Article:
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Re: The Downtown Investment Authority's Future
« Reply #145 on: November 10, 2023, 09:55:48 PM »
Came across this graphic today in a tweet:



The obvious questions that occurred to me were, where are those 7,280 units in this market? What policy decisions are we making that has developers concluding they should build these thousands of units outside of downtown? Can we choose to change that?
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thelakelander

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Re: The Downtown Investment Authority's Future
« Reply #146 on: November 11, 2023, 07:20:49 AM »
We're one of the smallest markets on this list. No most of these are going up in the Southside and Northern St. Johns County. We need to work on getting a larger percentage of these units in Downtown.
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Jax_Developer

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Re: The Downtown Investment Authority's Future
« Reply #147 on: November 11, 2023, 08:17:19 AM »
The 14k under construction is actually more like 8-9k.

Nonetheless, number three on the list of most apartment deliveries is the westside. To me, that's pretty damning on the lack of ability to turnaround DT as a desirable market, even after all the $$ has been poured into it. Apartment economics are viable in every direction, especially with the influx the Northside will receive in 2024.

Funniest part is that we are in probably the second fastest growing city in the country for jobs & population (per capita) and we're still unable to capitalize on that growth DT.

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Re: The Downtown Investment Authority's Future
« Reply #148 on: November 11, 2023, 08:54:16 AM »
We're one of the smallest markets on this list. No most of these are going up in the Southside and Northern St. Johns County. We need to work on getting a larger percentage of these units in Downtown.
And though we are prone to forget this area, and the market is weaker there than other areas of Jax, how about the Northside (outside of downtown/urban core)?
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CityLife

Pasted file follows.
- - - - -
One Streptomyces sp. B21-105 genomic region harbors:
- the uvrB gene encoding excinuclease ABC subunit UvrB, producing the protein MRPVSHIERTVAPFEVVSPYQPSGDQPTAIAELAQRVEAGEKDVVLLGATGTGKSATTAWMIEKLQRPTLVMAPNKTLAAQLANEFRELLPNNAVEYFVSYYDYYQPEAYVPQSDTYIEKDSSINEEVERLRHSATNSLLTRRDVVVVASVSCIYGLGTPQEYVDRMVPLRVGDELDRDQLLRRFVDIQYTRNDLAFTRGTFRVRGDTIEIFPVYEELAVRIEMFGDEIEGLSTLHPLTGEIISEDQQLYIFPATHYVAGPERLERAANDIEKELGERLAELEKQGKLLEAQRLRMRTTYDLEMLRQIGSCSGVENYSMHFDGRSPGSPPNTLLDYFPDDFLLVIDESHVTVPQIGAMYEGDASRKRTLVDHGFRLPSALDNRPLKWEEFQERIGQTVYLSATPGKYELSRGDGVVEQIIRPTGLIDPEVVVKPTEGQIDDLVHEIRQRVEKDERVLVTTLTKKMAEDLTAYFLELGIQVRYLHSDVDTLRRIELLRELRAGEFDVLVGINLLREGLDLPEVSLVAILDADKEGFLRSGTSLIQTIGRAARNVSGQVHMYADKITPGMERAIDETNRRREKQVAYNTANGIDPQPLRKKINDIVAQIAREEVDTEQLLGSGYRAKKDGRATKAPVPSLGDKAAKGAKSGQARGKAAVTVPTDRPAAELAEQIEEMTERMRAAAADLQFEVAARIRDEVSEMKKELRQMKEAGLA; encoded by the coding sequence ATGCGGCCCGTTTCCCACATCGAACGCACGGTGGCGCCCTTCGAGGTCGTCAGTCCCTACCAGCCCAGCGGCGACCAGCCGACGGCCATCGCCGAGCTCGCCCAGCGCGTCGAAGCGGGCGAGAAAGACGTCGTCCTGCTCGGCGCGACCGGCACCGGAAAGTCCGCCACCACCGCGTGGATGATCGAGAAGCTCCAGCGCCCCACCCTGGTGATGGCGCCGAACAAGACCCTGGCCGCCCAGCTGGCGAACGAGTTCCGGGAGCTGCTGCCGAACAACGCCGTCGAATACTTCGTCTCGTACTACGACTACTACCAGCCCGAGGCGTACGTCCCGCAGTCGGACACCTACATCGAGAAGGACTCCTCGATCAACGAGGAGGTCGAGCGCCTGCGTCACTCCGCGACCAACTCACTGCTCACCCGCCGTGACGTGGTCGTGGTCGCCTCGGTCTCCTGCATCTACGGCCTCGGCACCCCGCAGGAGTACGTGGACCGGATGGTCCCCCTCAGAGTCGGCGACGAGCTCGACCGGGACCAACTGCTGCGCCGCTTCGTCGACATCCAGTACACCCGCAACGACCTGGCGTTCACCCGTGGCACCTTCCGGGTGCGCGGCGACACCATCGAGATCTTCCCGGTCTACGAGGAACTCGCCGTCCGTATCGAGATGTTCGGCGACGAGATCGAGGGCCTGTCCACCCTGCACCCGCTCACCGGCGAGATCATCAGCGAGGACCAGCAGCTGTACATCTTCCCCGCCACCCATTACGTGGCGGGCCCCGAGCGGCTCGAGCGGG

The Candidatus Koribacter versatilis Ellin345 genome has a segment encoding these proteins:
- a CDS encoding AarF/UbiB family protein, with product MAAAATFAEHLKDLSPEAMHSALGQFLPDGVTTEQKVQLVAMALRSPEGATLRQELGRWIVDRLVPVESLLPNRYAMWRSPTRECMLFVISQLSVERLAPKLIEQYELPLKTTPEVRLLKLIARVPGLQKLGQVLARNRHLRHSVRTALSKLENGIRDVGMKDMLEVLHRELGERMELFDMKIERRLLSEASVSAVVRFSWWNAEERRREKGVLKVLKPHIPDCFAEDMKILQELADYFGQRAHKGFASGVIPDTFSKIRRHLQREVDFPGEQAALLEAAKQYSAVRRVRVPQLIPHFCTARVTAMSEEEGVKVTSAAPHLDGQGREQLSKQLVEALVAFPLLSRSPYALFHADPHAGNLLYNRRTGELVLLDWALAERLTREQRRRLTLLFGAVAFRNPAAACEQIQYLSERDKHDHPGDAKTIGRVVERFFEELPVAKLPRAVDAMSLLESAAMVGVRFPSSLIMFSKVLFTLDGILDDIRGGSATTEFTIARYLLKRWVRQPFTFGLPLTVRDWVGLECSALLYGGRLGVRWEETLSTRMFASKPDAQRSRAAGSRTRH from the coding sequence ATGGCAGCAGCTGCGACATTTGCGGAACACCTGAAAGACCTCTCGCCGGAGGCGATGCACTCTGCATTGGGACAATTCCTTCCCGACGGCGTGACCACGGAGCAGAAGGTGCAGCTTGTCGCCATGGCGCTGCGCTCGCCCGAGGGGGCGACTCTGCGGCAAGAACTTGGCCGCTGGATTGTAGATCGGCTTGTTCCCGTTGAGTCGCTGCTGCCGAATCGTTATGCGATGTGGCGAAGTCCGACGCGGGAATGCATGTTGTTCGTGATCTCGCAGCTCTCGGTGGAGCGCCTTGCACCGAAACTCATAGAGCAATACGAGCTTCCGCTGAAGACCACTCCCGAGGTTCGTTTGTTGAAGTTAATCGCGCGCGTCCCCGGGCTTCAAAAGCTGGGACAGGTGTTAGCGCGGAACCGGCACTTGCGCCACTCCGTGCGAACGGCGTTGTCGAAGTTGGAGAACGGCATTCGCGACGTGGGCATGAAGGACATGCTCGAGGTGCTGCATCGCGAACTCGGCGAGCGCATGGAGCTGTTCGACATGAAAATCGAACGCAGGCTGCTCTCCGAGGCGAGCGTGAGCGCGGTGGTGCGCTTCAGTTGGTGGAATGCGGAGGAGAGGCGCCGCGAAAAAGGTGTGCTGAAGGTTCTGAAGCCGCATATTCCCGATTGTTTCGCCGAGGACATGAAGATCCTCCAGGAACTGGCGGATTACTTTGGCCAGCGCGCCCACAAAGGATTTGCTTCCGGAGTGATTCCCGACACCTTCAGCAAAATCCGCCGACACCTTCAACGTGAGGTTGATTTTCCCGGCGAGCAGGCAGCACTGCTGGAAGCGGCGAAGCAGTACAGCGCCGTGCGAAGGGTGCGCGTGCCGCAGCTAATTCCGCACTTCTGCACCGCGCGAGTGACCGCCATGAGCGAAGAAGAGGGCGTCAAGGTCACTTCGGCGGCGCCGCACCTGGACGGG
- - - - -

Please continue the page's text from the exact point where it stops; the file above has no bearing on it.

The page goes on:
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Re: The Downtown Investment Authority's Future
« Reply #149 on: November 11, 2023, 10:31:32 AM »
Speaking of multi-family. Does anyone know if COJ is doing anything to address the Live Local Act that was passed last legislative session? The Act makes it significantly easier for developers to build multi-family throughout Florida, but also takes away a lot of a municipality's ability to regulate multi-family projects. Having been on both side of the table on controversial multi-family projects, the Act is well intentioned in some ways (allowing more affordable housing and combating NIMBY-ism), but really goes too far and limits a municipalities ability to ensure any type of compatibility with surrounding properties. There are legitimate possibilities for very tall and dense multi-family projects to be built next door to single-family homes. I'm not talking four-story buildings. I'm talking mid to high rise buildings.

From google, I can see that the City passed an Ordinance to give tax breaks for affordable housing pursuant to the Act, but I don't see anything on the Planning side.

Quick summary of the Live Local Act as it relates to multi-family development:

-Municipalities have to prepare an inventory of all property they own that is suitable for affordable housing. This was to be done by October 1, 2023. This is good. No issues.

-Municipalities have to approve a multi-family or mixed-use development if at least 40% of the units are affordable in ANY area zoned for commercial, industrial, or mixed-use development.

-If a project qualifies for the above provision, it is eligible for the highest allowable density in ANY zoning district in the city. This means a developer could get Downtown level density in the suburbs or historic districts. However, maximum height typically limits the maximum possible density.

-Speaking of which, the Act says that a municipality may not restrict the height of a qualifying project to anything less than the highest allowable height within a commercial or residential development that is within a mile of the project. In Jax, I imagine that anything within a mile of Mayo, Baptist South, Shands, and suburban office parks could automatically get a fair amount of height. Then you can also likely do the same anywhere within a mile of the outer edges of downtown, plus other urban areas where some height is allowed like Five Points and San Marco.

-If a development qualifies and meets all of the land development regulations, it must be approved administratively. This means no public hearing process. Simply a staff level review and signoff.


Here is where Jax has some teeth for the Act. It says that projects in any municipality that is less than 20% commercial or industrial only qualify for the above process for mixed-use projects.  Given Jax's massive amount of undeveloped land on the outskirts of town, I would be shocked if it wasn't below 20%. Having to incorporate a mix of uses, will make it much harder for developers to qualify for the act.

A lot of municipalities are passing legislation clarifying how they will enforce the regulations from the Act. For instance, the City I am the Planning Director of is less than 20% commercial and industrial and we are clarifying that a developer has to provide a mixed-use development to qualify for the Act, along with some more minor clarifications. Hopefully someone in Jax is doing something similar...
« Last Edit: November 11, 2023, 11:24:44 AM by CityLife »